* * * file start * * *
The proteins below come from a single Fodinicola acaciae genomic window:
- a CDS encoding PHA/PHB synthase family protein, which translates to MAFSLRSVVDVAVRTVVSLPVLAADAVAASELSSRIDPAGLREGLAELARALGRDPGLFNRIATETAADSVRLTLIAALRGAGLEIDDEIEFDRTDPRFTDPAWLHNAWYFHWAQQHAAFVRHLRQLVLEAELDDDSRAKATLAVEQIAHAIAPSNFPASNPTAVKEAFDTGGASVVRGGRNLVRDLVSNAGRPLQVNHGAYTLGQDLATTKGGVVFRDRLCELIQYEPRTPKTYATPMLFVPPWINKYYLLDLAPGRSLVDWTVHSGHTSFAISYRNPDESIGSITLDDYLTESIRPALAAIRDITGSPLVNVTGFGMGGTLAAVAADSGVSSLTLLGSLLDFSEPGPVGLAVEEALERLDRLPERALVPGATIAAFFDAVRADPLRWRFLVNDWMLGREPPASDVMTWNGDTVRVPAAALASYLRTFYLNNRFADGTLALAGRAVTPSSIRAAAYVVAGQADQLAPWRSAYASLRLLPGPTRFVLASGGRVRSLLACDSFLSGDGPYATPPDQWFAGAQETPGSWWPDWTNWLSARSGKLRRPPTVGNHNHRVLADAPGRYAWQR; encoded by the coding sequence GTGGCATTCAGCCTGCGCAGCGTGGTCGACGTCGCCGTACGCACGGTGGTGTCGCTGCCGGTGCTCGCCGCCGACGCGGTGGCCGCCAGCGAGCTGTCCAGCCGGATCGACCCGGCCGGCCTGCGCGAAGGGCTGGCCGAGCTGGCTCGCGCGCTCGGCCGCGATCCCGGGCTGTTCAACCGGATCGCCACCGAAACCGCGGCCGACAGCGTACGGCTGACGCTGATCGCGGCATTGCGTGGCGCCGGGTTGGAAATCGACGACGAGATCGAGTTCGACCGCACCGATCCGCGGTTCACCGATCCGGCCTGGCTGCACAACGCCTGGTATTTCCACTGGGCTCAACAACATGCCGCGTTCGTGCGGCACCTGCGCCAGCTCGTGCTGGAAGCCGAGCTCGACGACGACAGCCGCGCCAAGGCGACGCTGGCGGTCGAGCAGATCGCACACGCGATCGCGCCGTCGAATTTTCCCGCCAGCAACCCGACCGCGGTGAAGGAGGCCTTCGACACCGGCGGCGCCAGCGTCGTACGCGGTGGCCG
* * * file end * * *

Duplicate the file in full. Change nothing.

The proteins below come from a single Fodinicola acaciae genomic window:
- a CDS encoding PHA/PHB synthase family protein, which translates to MAFSLRSVVDVAVRTVVSLPVLAADAVAASELSSRIDPAGLREGLAELARALGRDPGLFNRIATETAADSVRLTLIAALRGAGLEIDDEIEFDRTDPRFTDPAWLHNAWYFHWAQQHAAFVRHLRQLVLEAELDDDSRAKATLAVEQIAHAIAPSNFPASNPTAVKEAFDTGGASVVRGGRNLVRDLVSNAGRPLQVNHGAYTLGQDLATTKGGVVFRDRLCELIQYEPRTPKTYATPMLFVPPWINKYYLLDLAPGRSLVDWTVHSGHTSFAISYRNPDESIGSITLDDYLTESIRPALAAIRDITGSPLVNVTGFGMGGTLAAVAADSGVSSLTLLGSLLDFSEPGPVGLAVEEALERLDRLPERALVPGATIAAFFDAVRADPLRWRFLVNDWMLGREPPASDVMTWNGDTVRVPAAALASYLRTFYLNNRFADGTLALAGRAVTPSSIRAAAYVVAGQADQLAPWRSAYASLRLLPGPTRFVLASGGRVRSLLACDSFLSGDGPYATPPDQWFAGAQETPGSWWPDWTNWLSARSGKLRRPPTVGNHNHRVLADAPGRYAWQR; encoded by the coding sequence GTGGCATTCAGCCTGCGCAGCGTGGTCGACGTCGCCGTACGCACGGTGGTGTCGCTGCCGGTGCTCGCCGCCGACGCGGTGGCCGCCAGCGAGCTGTCCAGCCGGATCGACCCGGCCGGCCTGCGCGAAGGGCTGGCCGAGCTGGCTCGCGCGCTCGGCCGCGATCCCGGGCTGTTCAACCGGATCGCCACCGAAACCGCGGCCGACAGCGTACGGCTGACGCTGATCGCGGCATTGCGTGGCGCCGGGTTGGAAATCGACGACGAGATCGAGTTCGACCGCACCGATCCGCGGTTCACCGATCCGGCCTGGCTGCACAACGCCTGGTATTTCCACTGGGCTCAACAACATGCCGCGTTCGTGCGGCACCTGCGCCAGCTCGTGCTGGAAGCCGAGCTCGACGACGACAGCCGCGCCAAGGCGACGCTGGCGGTCGAGCAGATCGCACACGCGATCGCGCCGTCGAATTTTCCCGCCAGCAACCCGACCGCGGTGAAGGAGGCCTTCGACACCGGCGGCGCCAGCGTCGTACGCGGTGGCCG